Dark Matter Should Be Everywhere, but This Mysterious Galaxy Has None

Mindy Sparks
March 28, 2018

They found that dark matter is either very sparse or isn't there at all. You typically don't find one without the other. But this is the first time a galaxy that appears to have no dark matter was ever discovered. Now, however, researchers have found a galaxy that seems to have no dark matter at all. In the new study, Yale researchers calculated the mass of the galaxy based on the movements of 10 star clusters inside it, and found that the visible stars can account for nearly all of its mass.

Stacy McGaugh, an astrophysicist at Case Western Reserve University in OH who has worked on both dark matter and MOND and did not work on the paper, disagreed with the idea that this galaxy refutes MOND or bolsters the case for dark matter. Is DF2 a mutant due to its proximity to a much more dominant galaxy, NGC 1042? For example, when two galaxies merge, streams of gas can collide, while the dark matter is thought to pass through without interacting. It is an exceptional find since galaxies are commonly thought to contain more dark matter than the ordinary matter that makes up a galaxy's stars, gas and dust.

Astronomers have found a distant galaxy where there is no dark matter.

Theories that challenge dark matter's existence will need to explain away the new claim about galaxy NGC 1052-DF2 to survive. Scientists only know dark matter exists because they can observe how it pushes and pulls things they can see, like stars.

He also raised the possibility that another galaxy nearby was tweaking NGC 1052-DF2's motion through an element of MOND called the "external field effect".

The Dragonfly team of Roberto Abraham (far left), Pieter van Dokkum (far right), and University of Toronto and Yale graduate students pose with one half of the Dragonfly array at its home site in New Mexico.

Van Dokkum, Abraham, and their colleagues determined the lack of dark matter by measuring the velocity of clusters of stars called globular clusters within DF2 and found they were moving slower than expected. Instead, the clusters were moving at about 28,000 kilometres per hour. Stars and clusters in the outskirts of galaxies containing dark matter move at least three times faster. From those measurements, the team calculated the galaxy's mass. This would allow the gas to form stars away from clumps of dark matter. Gemini revealed that the galaxy does not show signs of an interaction with another galaxy.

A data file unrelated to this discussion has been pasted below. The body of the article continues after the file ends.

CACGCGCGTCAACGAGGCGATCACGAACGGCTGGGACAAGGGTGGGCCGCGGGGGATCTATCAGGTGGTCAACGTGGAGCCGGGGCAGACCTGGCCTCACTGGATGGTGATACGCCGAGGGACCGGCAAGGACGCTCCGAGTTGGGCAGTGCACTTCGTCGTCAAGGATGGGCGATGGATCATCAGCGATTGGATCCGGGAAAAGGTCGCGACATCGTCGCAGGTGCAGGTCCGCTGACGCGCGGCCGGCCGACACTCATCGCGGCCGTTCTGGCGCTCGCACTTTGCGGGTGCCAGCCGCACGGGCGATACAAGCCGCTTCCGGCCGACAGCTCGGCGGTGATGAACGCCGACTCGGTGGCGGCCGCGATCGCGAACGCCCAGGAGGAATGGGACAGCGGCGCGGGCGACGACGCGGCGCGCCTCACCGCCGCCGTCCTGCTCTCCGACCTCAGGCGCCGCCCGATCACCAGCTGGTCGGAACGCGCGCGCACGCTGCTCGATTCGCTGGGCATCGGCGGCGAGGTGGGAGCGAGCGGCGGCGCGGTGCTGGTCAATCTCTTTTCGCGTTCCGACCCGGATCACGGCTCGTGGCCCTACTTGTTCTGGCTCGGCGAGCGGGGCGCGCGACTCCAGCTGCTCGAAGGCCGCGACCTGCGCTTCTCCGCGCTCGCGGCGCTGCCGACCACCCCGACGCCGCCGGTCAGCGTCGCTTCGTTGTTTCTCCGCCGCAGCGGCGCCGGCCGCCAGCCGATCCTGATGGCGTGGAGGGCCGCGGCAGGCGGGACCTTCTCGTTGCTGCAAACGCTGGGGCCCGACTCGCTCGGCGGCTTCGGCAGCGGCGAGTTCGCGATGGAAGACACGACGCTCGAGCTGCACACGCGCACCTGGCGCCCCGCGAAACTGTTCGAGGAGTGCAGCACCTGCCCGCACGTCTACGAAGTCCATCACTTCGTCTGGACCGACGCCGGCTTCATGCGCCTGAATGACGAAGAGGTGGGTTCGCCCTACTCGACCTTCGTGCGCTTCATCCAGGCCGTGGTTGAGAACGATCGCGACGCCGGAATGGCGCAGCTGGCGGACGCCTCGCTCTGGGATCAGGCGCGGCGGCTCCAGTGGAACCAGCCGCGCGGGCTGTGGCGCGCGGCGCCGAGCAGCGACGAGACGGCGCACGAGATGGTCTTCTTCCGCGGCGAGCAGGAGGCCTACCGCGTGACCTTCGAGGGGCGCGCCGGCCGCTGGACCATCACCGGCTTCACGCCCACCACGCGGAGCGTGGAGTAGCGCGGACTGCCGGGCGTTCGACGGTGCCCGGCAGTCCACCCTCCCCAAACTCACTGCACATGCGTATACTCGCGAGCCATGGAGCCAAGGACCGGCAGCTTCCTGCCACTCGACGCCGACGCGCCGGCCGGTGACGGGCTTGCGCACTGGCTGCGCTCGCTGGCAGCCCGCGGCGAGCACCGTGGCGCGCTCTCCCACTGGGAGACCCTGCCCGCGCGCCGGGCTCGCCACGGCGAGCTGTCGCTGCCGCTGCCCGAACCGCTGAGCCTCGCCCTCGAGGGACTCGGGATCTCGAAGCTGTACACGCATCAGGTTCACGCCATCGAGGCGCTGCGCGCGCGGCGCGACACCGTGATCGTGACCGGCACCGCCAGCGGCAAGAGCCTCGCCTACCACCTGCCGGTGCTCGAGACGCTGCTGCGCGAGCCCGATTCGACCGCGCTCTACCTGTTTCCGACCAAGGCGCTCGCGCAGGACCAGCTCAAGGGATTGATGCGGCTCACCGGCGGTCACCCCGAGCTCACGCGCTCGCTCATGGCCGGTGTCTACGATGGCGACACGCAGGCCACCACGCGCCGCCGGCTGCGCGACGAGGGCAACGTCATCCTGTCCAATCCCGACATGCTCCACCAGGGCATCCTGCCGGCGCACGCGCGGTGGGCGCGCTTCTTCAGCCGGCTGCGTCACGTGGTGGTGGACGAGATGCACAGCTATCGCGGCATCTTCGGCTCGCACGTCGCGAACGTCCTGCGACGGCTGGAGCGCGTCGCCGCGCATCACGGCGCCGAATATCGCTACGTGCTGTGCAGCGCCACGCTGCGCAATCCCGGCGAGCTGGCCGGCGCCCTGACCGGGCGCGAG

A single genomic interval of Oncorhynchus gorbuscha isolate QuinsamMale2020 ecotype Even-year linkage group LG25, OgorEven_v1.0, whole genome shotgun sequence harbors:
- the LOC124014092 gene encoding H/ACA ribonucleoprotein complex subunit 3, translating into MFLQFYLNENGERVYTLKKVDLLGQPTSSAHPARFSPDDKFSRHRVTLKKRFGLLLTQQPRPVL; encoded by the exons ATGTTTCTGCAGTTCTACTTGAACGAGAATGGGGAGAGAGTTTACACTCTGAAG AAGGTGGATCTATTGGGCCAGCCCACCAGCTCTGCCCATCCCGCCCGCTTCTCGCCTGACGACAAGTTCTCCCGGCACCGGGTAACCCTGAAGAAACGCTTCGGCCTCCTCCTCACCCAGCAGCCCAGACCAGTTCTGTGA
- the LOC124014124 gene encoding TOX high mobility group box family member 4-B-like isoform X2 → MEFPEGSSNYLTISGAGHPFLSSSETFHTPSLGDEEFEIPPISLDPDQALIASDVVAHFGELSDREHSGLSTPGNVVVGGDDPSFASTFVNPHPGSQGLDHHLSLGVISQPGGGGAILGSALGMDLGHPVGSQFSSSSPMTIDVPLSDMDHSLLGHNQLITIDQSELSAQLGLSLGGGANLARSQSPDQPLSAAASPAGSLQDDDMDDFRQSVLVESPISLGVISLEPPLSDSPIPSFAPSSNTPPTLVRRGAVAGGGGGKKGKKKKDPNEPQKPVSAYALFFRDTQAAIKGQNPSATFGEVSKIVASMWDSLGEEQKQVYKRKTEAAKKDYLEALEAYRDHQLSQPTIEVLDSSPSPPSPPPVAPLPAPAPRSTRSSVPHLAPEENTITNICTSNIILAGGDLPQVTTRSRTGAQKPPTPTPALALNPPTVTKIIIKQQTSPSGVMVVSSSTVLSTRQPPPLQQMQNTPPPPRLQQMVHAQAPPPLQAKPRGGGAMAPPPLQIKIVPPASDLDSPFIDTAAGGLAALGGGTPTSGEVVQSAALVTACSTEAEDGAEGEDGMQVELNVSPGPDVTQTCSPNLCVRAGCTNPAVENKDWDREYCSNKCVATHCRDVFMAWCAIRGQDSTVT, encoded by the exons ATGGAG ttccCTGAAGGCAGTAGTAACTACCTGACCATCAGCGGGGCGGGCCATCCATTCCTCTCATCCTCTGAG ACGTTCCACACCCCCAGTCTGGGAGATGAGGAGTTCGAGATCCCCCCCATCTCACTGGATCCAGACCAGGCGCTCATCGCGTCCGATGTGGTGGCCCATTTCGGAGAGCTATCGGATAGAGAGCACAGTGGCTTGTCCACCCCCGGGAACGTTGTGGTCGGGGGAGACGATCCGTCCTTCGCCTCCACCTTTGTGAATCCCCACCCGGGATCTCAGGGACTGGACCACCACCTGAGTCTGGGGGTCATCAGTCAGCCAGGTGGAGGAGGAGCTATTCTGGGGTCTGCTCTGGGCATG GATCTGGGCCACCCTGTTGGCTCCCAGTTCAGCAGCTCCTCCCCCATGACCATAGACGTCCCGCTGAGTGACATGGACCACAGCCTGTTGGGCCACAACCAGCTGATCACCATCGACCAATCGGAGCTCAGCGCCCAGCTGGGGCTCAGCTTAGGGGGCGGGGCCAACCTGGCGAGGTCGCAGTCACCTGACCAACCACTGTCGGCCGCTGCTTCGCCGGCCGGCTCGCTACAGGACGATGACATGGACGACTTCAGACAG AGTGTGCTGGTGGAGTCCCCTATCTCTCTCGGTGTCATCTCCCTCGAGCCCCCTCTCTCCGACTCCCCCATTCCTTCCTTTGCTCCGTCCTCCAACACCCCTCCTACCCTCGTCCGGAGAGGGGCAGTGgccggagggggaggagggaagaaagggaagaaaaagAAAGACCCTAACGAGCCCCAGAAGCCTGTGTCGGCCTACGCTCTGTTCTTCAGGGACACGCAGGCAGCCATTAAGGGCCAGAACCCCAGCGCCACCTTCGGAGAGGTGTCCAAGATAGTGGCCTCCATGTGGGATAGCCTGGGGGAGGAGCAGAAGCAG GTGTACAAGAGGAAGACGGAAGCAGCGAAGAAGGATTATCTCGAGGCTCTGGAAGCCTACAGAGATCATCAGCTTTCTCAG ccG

They're hoping that these weird objects will help guide theorists like Ostriker and Bullock to better understand what dark matter is. In Dragonfly images, the object had size and structure, but in data from the Survey, the same area looked more like a collection of pinpoints of light than a typical galaxy.

DF2 also lacks the amount of gas and dust prevalent in other galaxies. "It is literally a see-through galaxy". But it doesn't look like an elliptical galaxy, either. It has no dense, central region and no black hole. Based on the colors of its globular clusters, the galaxy is about 10 billion years old. In an email to ZME Science, lead author Pieter van Dokkum explained that there are a few ideas as to how this type of galaxy might come to be, but none of them can truly explain things satisfactorily, and they're not sure how to interpret this discovery. But more detailed observations by the Dragonfly Telephoto Array, a DIY-style observatory cobbled together from Canon camera lenses to study faint, extended objects in the sky, caught van Dokkum and his team's interest. The galaxy is on one end of two extremes, the other anchored by Dragonfly 44, another unusual galaxy discovered by the same team in 2016. "How you actually go about forming one of these things is completely unknown".

But the researchers do have some ideas.

Lying some 63 million light-years from the Milky Way, the elliptical galaxy NGC1052-DF2 seems to be completely made up of normal matter, defying all expectations. Despite it being so elusive, its effects have been identified through several different methods, and there is very strong evidence to suggest that dark matter does exist.

Most paths to explaining NGC 1052-DF2's formation implicate its galactic neighbors. In addition to the dearth of dark matter, DF2 is unusual in another way: it is roughly the size of our Milky Way Galaxy, but contains only 1/200 the number of stars. They are analyzing Hubble images of 23 other diffuse galaxies. Dragonfly has seen other objects that look similar to DF2, says van Dokkum, but they haven't been investigated yet.

While NGC 1052-DF2 doesn't break any fundamental rules of the dark matter theory, Bauer said the galaxy is surprising and unexpected enough to force astrophysicists to develop some new models of how galaxies come together.

The observation also raises questions about how galaxies formed in the first place. "Maybe this is what you would get".

Other reports by Iphone Fresh

Discuss This Article